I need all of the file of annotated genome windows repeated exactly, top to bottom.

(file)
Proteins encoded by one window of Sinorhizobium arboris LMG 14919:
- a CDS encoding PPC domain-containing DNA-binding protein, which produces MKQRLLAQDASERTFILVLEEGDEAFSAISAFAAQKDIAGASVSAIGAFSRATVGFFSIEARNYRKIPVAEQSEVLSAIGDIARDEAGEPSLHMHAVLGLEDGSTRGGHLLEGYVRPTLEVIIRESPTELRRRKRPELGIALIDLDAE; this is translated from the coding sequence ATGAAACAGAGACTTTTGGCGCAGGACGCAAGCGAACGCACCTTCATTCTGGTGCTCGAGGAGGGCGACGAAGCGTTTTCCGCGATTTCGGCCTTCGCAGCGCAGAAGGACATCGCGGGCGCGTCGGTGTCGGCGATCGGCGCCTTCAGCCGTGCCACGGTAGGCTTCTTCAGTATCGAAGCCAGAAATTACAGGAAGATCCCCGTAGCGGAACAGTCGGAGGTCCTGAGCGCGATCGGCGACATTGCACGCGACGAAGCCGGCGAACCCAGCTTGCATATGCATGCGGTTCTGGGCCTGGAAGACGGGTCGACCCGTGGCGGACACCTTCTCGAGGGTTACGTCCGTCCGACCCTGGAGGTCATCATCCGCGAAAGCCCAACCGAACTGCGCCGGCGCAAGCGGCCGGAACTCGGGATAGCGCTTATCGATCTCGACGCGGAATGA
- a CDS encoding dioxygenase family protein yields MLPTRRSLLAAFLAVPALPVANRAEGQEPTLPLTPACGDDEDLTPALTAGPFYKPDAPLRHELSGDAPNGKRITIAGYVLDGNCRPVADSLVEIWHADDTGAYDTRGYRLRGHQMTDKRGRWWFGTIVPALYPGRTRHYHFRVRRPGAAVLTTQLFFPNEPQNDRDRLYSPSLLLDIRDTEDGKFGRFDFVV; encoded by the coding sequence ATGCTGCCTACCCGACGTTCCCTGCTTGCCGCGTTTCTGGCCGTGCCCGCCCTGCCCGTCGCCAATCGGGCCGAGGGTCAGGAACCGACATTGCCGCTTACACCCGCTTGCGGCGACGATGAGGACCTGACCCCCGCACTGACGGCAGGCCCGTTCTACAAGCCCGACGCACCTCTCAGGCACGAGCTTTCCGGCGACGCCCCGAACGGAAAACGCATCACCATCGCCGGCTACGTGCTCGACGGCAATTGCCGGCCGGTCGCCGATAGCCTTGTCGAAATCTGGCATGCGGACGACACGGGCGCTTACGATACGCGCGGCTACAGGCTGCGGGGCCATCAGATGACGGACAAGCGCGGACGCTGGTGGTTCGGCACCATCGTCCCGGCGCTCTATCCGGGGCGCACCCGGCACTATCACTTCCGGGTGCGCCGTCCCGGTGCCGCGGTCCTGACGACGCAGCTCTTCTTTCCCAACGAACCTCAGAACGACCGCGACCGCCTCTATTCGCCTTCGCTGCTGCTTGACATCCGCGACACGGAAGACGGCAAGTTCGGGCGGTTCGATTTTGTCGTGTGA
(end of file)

Proteins encoded by one window of Sinorhizobium arboris LMG 14919:
- a CDS encoding PPC domain-containing DNA-binding protein, which produces MKQRLLAQDASERTFILVLEEGDEAFSAISAFAAQKDIAGASVSAIGAFSRATVGFFSIEARNYRKIPVAEQSEVLSAIGDIARDEAGEPSLHMHAVLGLEDGSTRGGHLLEGYVRPTLEVIIRESPTELRRRKRPELGIALIDLDAE; this is translated from the coding sequence ATGAAACAGAGACTTTTGGCGCAGGACGCAAGCGAACGCACCTTCATTCTGGTGCTCGAGGAGGGCGACGAAGCGTTTTCCGCGATTTCGGCCTTCGCAGCGCAGAAGGACATCGCGGGCGCGTCGGTGTCGGCGATCGGCGCCTTCAGCCGTGCCACGGTAGGCTTCTTCAGTATCGAAGCCAGAAATTACAGGAAGATCCCCGTAGCGGAACAGTCGGAGGTCCTGAGCGCGATCGGCGACATTGCACGCGACGAAGCCGGCGAACCCAGCTTGCATATGCATGCGGTTCTGGGCCTGGAAGACGGGTCGACCCGTGGCGGACACCTTCTCGAGGGTTACGTCCGTCCGACCCTGGAGGTCATCATCCGCGAAAGCCCAACCGAACTGCGCCGGCGCAAGCGGCCGGAACTCGGGATAGCGCTTATCGATCTCGACGCGGAATGA
- a CDS encoding dioxygenase family protein yields MLPTRRSLLAAFLAVPALPVANRAEGQEPTLPLTPACGDDEDLTPALTAGPFYKPDAPLRHELSGDAPNGKRITIAGYVLDGNCRPVADSLVEIWHADDTGAYDTRGYRLRGHQMTDKRGRWWFGTIVPALYPGRTRHYHFRVRRPGAAVLTTQLFFPNEPQNDRDRLYSPSLLLDIRDTEDGKFGRFDFVV; encoded by the coding sequence ATGCTGCCTACCCGACGTTCCCTGCTTGCCGCGTTTCTGGCCGTGCCCGCCCTGCCCGTCGCCAATCGGGCCGAGGGTCAGGAACCGACATTGCCGCTTACACCCGCTTGCGGCGACGATGAGGACCTGACCCCCGCACTGACGGCAGGCCCGTTCTACAAGCCCGACGCACCTCTCAGGCACGAGCTTTCCGGCGACGCCCCGAACGGAAAACGCATCACCATCGCCGGCTACGTGCTCGACGGCAATTGCCGGCCGGTCGCCGATAGCCTTGTCGAAATCTGGCATGCGGACGACACGGGCGCTTACGATACGCGCGGCTACAGGCTGCGGGGCCATCAGATGACGGACAAGCGCGGACGCTGGTGGTTCGGCACCATCGTCCCGGCGCTCTATCCGGGGCGCACCCGGCACTATCACTTCCGGGTGCGCCGTCCCGGTGCCGCGGTCCTGACGACGCAGCTCTTCTTTCCCAACGAACCTCAGAACGACCGCGACCGCCTCTATTCGCCTTCGCTGCTGCTTGACATCCGCGACACGGAAGACGGCAAGTTCGGGCGGTTCGATTTTGTCGTGTGA